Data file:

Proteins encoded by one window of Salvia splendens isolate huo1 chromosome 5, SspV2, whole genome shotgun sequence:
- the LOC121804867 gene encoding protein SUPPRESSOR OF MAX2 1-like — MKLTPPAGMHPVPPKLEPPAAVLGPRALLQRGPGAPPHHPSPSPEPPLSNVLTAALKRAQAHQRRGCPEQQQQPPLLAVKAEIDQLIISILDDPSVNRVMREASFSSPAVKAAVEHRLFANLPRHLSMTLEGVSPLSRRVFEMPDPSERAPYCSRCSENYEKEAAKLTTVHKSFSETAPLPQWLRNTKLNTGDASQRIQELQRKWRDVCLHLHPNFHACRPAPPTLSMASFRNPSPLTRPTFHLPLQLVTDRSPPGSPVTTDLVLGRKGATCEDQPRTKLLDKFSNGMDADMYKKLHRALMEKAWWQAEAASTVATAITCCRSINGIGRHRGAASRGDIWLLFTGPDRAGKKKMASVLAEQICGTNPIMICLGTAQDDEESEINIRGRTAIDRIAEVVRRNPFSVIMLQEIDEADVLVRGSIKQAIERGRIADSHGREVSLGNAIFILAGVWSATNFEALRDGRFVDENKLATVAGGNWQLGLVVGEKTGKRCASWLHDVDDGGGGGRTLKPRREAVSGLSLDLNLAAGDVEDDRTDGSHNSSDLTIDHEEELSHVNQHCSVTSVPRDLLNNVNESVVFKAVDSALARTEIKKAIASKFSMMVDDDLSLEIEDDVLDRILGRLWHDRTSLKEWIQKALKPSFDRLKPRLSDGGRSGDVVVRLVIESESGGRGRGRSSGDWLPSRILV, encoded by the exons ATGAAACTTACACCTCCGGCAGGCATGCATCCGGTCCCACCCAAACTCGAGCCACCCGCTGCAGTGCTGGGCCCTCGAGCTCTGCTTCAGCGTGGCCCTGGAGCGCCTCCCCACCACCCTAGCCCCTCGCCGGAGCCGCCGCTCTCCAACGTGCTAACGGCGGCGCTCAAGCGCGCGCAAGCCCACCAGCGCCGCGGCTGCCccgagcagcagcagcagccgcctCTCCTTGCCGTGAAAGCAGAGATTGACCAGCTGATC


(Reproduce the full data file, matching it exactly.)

Proteins encoded by one window of Salvia splendens isolate huo1 chromosome 5, SspV2, whole genome shotgun sequence:
- the LOC121804867 gene encoding protein SUPPRESSOR OF MAX2 1-like — MKLTPPAGMHPVPPKLEPPAAVLGPRALLQRGPGAPPHHPSPSPEPPLSNVLTAALKRAQAHQRRGCPEQQQQPPLLAVKAEIDQLIISILDDPSVNRVMREASFSSPAVKAAVEHRLFANLPRHLSMTLEGVSPLSRRVFEMPDPSERAPYCSRCSENYEKEAAKLTTVHKSFSETAPLPQWLRNTKLNTGDASQRIQELQRKWRDVCLHLHPNFHACRPAPPTLSMASFRNPSPLTRPTFHLPLQLVTDRSPPGSPVTTDLVLGRKGATCEDQPRTKLLDKFSNGMDADMYKKLHRALMEKAWWQAEAASTVATAITCCRSINGIGRHRGAASRGDIWLLFTGPDRAGKKKMASVLAEQICGTNPIMICLGTAQDDEESEINIRGRTAIDRIAEVVRRNPFSVIMLQEIDEADVLVRGSIKQAIERGRIADSHGREVSLGNAIFILAGVWSATNFEALRDGRFVDENKLATVAGGNWQLGLVVGEKTGKRCASWLHDVDDGGGGGRTLKPRREAVSGLSLDLNLAAGDVEDDRTDGSHNSSDLTIDHEEELSHVNQHCSVTSVPRDLLNNVNESVVFKAVDSALARTEIKKAIASKFSMMVDDDLSLEIEDDVLDRILGRLWHDRTSLKEWIQKALKPSFDRLKPRLSDGGRSGDVVVRLVIESESGGRGRGRSSGDWLPSRILV, encoded by the exons ATGAAACTTACACCTCCGGCAGGCATGCATCCGGTCCCACCCAAACTCGAGCCACCCGCTGCAGTGCTGGGCCCTCGAGCTCTGCTTCAGCGTGGCCCTGGAGCGCCTCCCCACCACCCTAGCCCCTCGCCGGAGCCGCCGCTCTCCAACGTGCTAACGGCGGCGCTCAAGCGCGCGCAAGCCCACCAGCGCCGCGGCTGCCccgagcagcagcagcagccgcctCTCCTTGCCGTGAAAGCAGAGATTGACCAGCTGATC